It's possible that the retreat location has the ability to safely feed you, also. It wouldn't hurt (in future) to contact them and/or do a web search to find out if they can accommodate you, or their policy on bringing your own food, if they have a microwave you could use, etc. And, you can start a thread or do a search on here about what to look out for, what to ask, etc. when the need arises in the future.

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I know exactly how your feeling. Mainly when I travel I try and bring my own food along with me, but when staying in a hotel for a couple days and there is no refrigerator it's almost impossible. I hate going to my boyfriends family functions because his family doesn't understand and when I do bring my own food and prepare and cook it I almost always get sick from cross-contamination. I also dread going to out to eat to places that don't have a gluten-free menu because I hate trying to explain to a clueless waiter what gluten is.

I've been gluten free for about four years now and most of it gets easier, what hasn't gotten easier for me is allowing others to prepare my food. When I go away I do just as much research on what I'm going to eat as I do on the places I'm going to stay. But I'll admit that sometimes won't go places unless I'm not going to eat for a couple days. And there's no place on earth that's worth going to if I can't eat.

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I've been thinking about it, and the real reason why I get nervous about staying overnight at a lot of places has more to do with me being prediabetic and less to do with the gluten intolerance. Like, my blood sugar drops really low if I go too long without eating (mostly between breakfast and lunch) and since most of my family doesn't have those kinds of problems, they don't understand that when I get like that I NEED to eat something, and it's gotten worse since I stopped eating gluten because there aren't as many "regular" foods I can eat and I can't just go somewhere expecting there to be something I can eat anymore.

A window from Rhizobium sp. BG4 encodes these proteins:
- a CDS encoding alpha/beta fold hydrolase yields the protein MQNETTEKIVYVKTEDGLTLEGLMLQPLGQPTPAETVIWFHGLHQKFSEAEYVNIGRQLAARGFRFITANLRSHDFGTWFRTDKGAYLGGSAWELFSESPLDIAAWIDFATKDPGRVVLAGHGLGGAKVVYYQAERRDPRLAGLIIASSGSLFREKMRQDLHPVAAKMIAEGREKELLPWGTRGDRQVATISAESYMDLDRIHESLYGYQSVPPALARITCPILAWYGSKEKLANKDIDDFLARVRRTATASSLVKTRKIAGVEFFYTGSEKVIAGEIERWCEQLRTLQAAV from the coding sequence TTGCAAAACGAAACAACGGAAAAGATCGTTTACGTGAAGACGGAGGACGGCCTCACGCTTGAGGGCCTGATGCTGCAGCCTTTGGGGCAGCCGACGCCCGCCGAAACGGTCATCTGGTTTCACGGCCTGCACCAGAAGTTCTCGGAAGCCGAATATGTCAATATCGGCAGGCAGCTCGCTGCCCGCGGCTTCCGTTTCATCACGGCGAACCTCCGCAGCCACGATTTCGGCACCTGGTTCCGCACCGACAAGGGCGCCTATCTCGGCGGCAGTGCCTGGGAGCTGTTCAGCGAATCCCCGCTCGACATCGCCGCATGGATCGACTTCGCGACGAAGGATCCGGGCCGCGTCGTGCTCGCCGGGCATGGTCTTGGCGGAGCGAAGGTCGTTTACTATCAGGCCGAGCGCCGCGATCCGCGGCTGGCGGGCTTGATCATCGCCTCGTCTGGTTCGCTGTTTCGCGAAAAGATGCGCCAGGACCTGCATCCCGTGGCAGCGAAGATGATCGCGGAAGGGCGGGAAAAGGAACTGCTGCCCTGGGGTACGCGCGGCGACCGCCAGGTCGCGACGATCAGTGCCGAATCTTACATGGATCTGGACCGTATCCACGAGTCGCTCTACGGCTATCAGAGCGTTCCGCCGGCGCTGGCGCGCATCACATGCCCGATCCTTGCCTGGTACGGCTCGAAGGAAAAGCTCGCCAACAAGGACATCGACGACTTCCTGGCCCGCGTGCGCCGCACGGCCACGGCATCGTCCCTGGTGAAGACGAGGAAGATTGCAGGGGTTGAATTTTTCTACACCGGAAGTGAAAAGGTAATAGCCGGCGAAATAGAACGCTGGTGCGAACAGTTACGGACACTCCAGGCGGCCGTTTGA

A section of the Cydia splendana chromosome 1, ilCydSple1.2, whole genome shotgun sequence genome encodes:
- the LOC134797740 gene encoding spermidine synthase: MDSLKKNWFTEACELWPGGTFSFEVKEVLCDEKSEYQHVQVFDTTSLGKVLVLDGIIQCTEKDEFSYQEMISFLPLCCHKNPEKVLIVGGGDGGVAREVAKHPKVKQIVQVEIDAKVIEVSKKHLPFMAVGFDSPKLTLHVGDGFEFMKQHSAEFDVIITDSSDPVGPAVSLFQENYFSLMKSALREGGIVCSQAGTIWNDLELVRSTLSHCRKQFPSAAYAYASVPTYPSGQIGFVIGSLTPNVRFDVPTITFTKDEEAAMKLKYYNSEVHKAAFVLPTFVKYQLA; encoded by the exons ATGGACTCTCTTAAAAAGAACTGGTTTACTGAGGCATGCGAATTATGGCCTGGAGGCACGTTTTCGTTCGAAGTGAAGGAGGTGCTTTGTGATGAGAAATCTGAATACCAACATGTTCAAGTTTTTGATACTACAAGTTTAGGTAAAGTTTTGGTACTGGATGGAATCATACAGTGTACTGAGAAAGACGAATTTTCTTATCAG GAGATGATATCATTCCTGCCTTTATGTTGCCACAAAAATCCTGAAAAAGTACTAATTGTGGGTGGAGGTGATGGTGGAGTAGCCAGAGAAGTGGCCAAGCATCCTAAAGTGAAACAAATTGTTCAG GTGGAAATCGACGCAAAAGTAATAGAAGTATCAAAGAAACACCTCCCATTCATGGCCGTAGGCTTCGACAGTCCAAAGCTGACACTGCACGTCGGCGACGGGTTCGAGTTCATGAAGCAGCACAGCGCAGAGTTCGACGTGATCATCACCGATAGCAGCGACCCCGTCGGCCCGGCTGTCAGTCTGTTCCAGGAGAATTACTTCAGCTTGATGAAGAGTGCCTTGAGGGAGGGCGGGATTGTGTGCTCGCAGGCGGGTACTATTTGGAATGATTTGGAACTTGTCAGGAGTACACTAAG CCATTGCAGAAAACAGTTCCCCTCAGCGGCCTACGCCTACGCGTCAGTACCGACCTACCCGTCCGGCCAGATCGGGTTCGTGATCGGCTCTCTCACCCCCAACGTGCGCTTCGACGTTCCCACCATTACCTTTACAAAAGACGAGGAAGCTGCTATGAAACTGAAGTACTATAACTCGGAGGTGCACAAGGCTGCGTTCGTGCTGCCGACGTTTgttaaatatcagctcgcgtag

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I've been thinking about it, and the real reason why I get nervous about staying overnight at a lot of places has more to do with me being prediabetic and less to do with the gluten intolerance. Like, my blood sugar drops really low if I go too long without eating (mostly between breakfast and lunch) and since most of my family doesn't have those kinds of problems, they don't understand that when I get like that I NEED to eat something, and it's gotten worse since I stopped eating gluten because there aren't as many "regular" foods I can eat and I can't just go somewhere expecting there to be something I can eat anymore.

Exactly, ! You have to bring something with you at all times, in case you need it. I keep packs of nuts in my purse or car. Always. Then you just take them out when you need to eat without waiting for someone else to find you something.

There are plenty of "Regular " foods you can eat. I just wouldn't trust others to keep them safe for us. You can get little packets of peanut butter or almond butter and eat them straight from the packet if needed.